The problem I am noticing is that when the second action is being invoked, the form is being 'repopulated' with the initial form values that the form had when it was passed to the first action.

Ted Husted

This is an excellent example of what we mean when we talk about "Action chaining", or, as I like to call it, the "dark side of Struts".

There is a very fine design pattern called "Chain of Responsibility" which "Design Patterns"[*] define as "Avoid coupling the sender of a request to its receiver by giving more than one object a chance to handle the request. Chain the receiving objects and pass the request along the chain until an object handles it."

Struts does *not* implement a CoR at the Action level. The design is that the Action is the request handler and should do whatever is necessary to complete the transaction, use-case, or story underlying the request.

Since it does not implement a CoR, it does try to populate the ActionForm with every request.

IMHO, the place to implement a Chain of Responsibility is within your Model. If you need anything this complex, you are a candidate for what "Patterns of Enterprise Application Architecture" [*] calls "Domain Objects". You can convert the HTTP request to a business request (of your own devise) and pass it to as many handlers as you see fit.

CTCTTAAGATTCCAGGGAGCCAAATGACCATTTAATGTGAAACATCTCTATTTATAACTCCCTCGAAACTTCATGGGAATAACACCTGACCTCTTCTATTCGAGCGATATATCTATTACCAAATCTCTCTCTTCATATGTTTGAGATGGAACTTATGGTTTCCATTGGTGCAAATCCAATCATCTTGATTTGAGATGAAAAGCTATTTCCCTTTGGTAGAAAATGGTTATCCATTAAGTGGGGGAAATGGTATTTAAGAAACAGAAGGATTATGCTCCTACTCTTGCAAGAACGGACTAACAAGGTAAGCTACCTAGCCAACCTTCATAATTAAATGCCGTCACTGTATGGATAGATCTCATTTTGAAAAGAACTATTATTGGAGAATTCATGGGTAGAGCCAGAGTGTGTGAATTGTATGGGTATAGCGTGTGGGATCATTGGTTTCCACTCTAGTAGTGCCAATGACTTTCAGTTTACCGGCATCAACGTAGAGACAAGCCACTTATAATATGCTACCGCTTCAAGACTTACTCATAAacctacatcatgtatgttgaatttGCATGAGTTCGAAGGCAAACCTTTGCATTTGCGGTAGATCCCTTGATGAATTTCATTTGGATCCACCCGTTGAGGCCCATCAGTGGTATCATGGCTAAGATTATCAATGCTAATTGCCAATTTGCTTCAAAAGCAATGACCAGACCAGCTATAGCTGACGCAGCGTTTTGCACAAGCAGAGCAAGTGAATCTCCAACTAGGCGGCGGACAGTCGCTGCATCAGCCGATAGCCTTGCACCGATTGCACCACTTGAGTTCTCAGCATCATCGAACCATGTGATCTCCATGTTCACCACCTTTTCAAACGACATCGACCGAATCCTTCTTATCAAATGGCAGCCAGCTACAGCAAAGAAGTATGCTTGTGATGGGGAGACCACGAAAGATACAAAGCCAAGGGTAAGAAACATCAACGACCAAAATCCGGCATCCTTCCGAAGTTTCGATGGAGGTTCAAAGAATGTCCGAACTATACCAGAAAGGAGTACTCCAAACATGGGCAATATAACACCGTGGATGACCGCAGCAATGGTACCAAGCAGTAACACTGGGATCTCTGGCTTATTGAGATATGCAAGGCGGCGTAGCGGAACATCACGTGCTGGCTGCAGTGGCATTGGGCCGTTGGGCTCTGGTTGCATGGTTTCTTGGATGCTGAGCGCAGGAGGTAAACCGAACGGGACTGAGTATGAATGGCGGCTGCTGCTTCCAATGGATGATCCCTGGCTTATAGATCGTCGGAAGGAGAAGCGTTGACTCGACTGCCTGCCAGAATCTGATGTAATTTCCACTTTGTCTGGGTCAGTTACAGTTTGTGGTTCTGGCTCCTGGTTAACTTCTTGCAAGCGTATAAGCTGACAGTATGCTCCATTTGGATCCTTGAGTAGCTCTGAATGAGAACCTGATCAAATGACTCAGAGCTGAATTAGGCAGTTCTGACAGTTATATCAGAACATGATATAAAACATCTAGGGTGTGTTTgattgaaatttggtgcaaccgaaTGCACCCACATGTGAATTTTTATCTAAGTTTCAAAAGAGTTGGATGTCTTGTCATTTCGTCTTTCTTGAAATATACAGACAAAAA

Personally, I believe implementing a CoR using Struts Actions is a step in the wrong direction. IMHO, we are trying to pull ourselves away from the web tier, not dive back into it =:0)

There are times when one Action should forward to another, but only to display the final result. Using a second action to complete a business transaction is where we start sliding toward the dark side.

But, each to their own.

First, avoid trying to set parameters in the request. Better to set properties on the ActionForm (or other object in the request) that you can control. If the properties are not exposed in the request as parameters, then Struts will ignore them like visitors on a Borg ship.

If you need to tweak ActionForm properties so that they do no match the parameters, in Struts 1.0.x, you can defeat autopopulate by setting up your own "mutable" or "locked" sentry. In each of your setters, put a test like

if (mutable) { ... do the setting }

So if you setMutable(false), then no one can overwrite your maverick data. (Ahh, the magic of JavaBeans!) If one of your actions needs to do some more tweaking, they an unlock the bean and then lock it again.

In Struts 1.1, you could also do clever things with the processPopulate of the RequestHandler.

HTH, Ted.

[*] See the Struts "Other Books" page for links to these and other fine references

HTH, Ted.
Struts in Action